Companies are increasingly faced with class actions for alleged violations of one of the “big three” —the Telephone Consumer Protection Act (TCPA), Fair Debt Collection Practices Act (FDCPA), or the Fair Credit Reporting Act (FCRA). Although several thousand of these claims are filed each year, FCRA claims related to background checks is the only category that has grown since last year.
Most attorneys are well aware of statutory obligations that require private and governmental entities to notify individuals of data breaches that involve the loss or disclosure of personally identifiable information. An area that may be less clear, however, is what ethical obligations attorneys have to guard against data breaches involving client information and what steps attorneys must take when a data breach occurs.
Our client, we’ll call them Company X, provides installation, connection, upgrades and repairs for one of the country’s largest providers of residential and commercial television, telephone and Internet service. We’ll call their customer Company Y. Pursuant to their contractual agreement, our client (Company X) retained a third party vendor to conduct civil and criminal background checks on job applicants. However, in the last year Company Y was purchased by Company Z, an even larger provider of television, telephone and Internet services. Company Z requires our client to utilize a different third-party vendor for conducting background checks.
This summer, several automakers, including Tesla, Toyota, General Motors, Ford, and Volkswagen learned that their closely held trade secrets were readily available on the internet. The source? An unprotected back-up server. The rub? The server did not belong to any of the car manufacturers. Instead, the server belonged to a vendor of industrial automation services, Level One Robotics and Control (“Level One”), who had performed work for each of the manufacturers.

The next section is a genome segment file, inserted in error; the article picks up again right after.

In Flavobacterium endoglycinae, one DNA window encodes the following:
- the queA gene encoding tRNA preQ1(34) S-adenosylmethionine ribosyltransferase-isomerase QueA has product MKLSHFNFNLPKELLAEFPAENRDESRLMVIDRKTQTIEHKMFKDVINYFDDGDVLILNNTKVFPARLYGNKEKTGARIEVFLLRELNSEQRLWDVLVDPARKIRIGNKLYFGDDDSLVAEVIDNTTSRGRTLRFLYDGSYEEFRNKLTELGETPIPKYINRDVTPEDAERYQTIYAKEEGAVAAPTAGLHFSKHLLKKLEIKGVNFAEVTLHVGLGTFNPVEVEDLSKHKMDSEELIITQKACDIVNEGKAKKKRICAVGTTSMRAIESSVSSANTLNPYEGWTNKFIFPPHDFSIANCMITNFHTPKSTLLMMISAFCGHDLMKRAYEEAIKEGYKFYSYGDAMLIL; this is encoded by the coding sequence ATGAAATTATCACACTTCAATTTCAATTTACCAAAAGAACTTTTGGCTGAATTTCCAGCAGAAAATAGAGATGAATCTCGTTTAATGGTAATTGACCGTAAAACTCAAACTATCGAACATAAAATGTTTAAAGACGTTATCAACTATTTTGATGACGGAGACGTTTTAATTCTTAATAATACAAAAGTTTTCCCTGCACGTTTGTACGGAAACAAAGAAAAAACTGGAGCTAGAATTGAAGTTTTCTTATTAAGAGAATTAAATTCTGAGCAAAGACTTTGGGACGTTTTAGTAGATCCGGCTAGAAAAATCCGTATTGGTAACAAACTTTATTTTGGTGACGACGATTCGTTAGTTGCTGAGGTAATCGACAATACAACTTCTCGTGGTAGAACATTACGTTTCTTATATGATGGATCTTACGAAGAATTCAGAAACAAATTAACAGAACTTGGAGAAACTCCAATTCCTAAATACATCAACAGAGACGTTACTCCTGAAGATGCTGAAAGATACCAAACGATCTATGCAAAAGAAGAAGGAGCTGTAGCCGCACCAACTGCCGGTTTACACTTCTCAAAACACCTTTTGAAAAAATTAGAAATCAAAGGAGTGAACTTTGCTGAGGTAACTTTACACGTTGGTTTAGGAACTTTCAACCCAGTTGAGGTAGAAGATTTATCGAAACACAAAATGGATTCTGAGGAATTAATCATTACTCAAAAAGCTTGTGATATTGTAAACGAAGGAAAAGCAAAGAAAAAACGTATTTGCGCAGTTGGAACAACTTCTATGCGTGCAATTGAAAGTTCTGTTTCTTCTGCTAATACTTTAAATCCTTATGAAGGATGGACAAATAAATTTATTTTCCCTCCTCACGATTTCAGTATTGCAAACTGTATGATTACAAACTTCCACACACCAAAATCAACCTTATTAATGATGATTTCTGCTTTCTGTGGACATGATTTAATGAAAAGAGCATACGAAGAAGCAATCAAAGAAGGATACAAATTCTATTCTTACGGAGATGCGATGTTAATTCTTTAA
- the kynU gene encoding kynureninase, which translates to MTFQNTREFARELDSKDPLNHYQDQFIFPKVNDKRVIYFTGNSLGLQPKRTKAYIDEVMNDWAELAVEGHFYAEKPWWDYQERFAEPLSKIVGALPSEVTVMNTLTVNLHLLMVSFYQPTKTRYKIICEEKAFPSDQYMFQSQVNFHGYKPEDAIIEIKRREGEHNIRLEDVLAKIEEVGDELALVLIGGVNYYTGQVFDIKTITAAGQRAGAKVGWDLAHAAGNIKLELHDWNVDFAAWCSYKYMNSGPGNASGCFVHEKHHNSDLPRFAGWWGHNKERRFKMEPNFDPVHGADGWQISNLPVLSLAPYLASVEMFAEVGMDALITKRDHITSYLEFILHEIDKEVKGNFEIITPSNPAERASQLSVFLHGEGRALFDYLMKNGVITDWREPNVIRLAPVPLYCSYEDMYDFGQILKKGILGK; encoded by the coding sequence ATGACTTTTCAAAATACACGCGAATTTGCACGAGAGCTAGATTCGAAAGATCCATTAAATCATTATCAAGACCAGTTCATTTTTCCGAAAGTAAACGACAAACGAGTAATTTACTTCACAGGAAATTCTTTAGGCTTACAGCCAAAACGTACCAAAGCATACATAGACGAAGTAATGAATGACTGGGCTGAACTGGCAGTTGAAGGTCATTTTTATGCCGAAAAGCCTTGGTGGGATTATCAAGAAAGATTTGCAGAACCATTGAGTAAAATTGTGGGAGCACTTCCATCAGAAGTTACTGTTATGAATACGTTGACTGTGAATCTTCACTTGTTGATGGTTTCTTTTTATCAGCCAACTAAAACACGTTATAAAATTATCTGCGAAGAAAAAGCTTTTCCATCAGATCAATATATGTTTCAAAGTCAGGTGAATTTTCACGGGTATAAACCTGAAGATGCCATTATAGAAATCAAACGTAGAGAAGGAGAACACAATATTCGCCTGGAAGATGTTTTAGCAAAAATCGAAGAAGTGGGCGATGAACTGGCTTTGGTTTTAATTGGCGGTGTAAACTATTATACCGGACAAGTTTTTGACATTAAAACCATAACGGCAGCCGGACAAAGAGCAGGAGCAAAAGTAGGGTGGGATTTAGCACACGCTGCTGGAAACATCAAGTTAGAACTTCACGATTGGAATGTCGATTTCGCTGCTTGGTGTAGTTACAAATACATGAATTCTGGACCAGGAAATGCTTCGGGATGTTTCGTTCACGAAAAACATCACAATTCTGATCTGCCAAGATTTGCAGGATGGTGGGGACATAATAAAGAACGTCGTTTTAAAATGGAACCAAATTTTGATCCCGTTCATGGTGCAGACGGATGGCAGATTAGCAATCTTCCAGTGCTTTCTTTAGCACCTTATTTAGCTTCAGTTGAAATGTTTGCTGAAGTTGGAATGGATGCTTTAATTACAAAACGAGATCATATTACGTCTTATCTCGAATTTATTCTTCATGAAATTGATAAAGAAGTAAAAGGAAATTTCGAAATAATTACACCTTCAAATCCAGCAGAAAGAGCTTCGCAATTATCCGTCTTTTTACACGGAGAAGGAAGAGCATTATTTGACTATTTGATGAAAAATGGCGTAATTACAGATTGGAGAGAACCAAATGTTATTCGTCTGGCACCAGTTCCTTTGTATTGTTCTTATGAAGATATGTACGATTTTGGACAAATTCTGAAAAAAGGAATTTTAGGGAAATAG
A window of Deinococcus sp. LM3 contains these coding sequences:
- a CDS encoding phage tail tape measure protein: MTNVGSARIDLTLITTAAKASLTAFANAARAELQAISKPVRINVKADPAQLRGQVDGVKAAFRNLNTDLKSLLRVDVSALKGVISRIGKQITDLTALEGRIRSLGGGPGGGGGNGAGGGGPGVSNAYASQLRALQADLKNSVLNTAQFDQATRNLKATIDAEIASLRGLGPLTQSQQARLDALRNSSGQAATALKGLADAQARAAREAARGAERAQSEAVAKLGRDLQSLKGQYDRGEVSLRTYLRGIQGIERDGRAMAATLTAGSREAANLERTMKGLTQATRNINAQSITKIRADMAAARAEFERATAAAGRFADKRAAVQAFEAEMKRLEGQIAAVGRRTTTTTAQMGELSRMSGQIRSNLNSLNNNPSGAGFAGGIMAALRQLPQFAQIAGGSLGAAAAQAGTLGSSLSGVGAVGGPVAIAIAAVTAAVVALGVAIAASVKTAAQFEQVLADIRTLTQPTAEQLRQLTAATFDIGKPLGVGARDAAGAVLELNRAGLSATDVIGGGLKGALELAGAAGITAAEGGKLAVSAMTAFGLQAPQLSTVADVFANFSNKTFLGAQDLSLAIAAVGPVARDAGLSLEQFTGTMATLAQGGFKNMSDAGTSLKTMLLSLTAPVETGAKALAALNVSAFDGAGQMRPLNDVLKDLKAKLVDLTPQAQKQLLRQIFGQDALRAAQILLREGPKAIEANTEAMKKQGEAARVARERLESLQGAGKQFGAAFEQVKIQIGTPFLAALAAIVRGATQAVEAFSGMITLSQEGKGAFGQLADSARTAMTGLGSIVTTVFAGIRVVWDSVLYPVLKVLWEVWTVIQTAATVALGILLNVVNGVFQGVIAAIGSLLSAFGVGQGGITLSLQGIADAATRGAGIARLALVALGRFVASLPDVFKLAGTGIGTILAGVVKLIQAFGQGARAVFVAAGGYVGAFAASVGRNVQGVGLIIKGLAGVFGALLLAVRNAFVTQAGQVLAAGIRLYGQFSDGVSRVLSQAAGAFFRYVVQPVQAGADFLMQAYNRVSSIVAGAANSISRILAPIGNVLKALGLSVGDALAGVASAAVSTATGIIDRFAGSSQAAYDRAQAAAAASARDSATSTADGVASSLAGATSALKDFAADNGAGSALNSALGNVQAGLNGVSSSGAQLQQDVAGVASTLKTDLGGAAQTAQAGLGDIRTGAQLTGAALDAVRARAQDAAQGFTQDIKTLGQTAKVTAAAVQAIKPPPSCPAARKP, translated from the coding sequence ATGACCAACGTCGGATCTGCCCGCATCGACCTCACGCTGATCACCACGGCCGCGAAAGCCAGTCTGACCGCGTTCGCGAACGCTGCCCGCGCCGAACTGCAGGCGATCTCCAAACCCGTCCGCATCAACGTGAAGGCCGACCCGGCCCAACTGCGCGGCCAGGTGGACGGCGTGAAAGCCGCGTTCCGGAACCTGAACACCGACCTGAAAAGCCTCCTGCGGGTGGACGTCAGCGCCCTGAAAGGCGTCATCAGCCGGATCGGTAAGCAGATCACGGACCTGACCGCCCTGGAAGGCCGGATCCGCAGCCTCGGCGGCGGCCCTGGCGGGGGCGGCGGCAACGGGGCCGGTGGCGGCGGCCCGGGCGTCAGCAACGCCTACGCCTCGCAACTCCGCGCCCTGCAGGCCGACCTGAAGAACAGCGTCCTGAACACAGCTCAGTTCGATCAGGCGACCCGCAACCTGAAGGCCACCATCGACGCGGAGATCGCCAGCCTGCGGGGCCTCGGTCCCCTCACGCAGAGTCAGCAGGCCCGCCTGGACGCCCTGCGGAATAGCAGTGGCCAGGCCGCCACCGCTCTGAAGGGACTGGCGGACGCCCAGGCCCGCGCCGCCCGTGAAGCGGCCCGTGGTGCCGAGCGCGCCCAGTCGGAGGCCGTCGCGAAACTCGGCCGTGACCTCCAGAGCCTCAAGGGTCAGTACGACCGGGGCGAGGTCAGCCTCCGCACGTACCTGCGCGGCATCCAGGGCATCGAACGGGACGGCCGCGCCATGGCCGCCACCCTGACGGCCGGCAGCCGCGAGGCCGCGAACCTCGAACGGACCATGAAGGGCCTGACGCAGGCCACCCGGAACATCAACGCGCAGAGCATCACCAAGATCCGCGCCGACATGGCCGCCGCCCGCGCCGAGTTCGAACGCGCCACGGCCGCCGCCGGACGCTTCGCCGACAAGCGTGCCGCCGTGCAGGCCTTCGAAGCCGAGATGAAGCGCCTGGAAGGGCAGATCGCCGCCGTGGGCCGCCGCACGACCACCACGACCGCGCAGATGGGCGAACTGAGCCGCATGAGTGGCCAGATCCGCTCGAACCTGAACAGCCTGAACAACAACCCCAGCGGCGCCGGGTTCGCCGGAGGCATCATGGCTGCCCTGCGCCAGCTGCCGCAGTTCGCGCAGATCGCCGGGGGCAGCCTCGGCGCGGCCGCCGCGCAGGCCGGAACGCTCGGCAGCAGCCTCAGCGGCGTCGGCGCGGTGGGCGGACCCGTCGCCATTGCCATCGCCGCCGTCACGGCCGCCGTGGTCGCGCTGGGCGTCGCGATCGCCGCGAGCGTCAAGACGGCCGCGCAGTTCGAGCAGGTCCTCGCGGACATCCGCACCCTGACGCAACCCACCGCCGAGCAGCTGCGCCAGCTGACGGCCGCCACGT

On July 13, 2018, over 50 civil liberties groups, technology companies and associations submitted a joint letter to Congress in support of the Email Privacy Act (EPA), which was recently included in the House- passed version of the National Defense Authorization Act (NDAA) for Fiscal Year 2019. The list of signatories included such tech giants as Google, Facebook, Amazon, Dropbox, Cisco Systems and Adobe. The EPA, if passed, would amend the Electronics Communications Privacy Act (ECPA) by requiring law enforcement and other government agencies to obtain a search warrant, based upon a showing of probable cause, before seizing emails, texts, and other information stored in the cloud. The EPA has been proposed, yet failed to pass, in prior legislative sessions, but proponents of the bill are hopeful that the time is right for these privacy protections to be put into place.
In an alert sent to banks on August 10th, the FBI warned banks that it had “obtained unspecified reporting indicating cyber criminals are planning to conduct a global Automated Teller Machine (ATM) cash-out scheme in the coming days, likely associated with an unknown card issuer breach and commonly referred to as an ‘unlimited operation’.”
Most companies perform background checks on employees at the outset as part of the application / new hire process. A number of background check companies are now offering “continuous screening” or re-screening services as a risk management tool where background checks are performed on all employees annually or semi-annually. Continuous background checks are gaining popularity among employers. In theory, this will catch items that were missed during the new hire process as well as criminal events that have transpired since the employee was hired. This is viewed as a risk management tool to protect against employee theft, embezzlement, fraud, violence, etc.
On May 29, 2018, Governor Hickenlooper signed HB—1128 into law. Importantly, the Bill amends the State’s data breach notification law to require that affected Colorado residents be notified within 30 days of a data breach, and specifies the information that must be included in the data breach notice. The new law, which takes effect September 1, 2018, applies to “covered entities,” (if your business maintains, owns, or licenses information of Colorado residents, regardless of where the business or data is based, it is a “covered entity”), also sets forth certain data security requirements, and adds requirements regarding the disposal of personal identifying information.
The California Senate narrowly passed a bill earlier this week that would allow businesses to be sued for data breaches without proof of any injury. As this bill moves to the Assembly, there is already talk among legislators about amending it to include a safe harbor provision. But will any safe harbor address opponents’ concerns?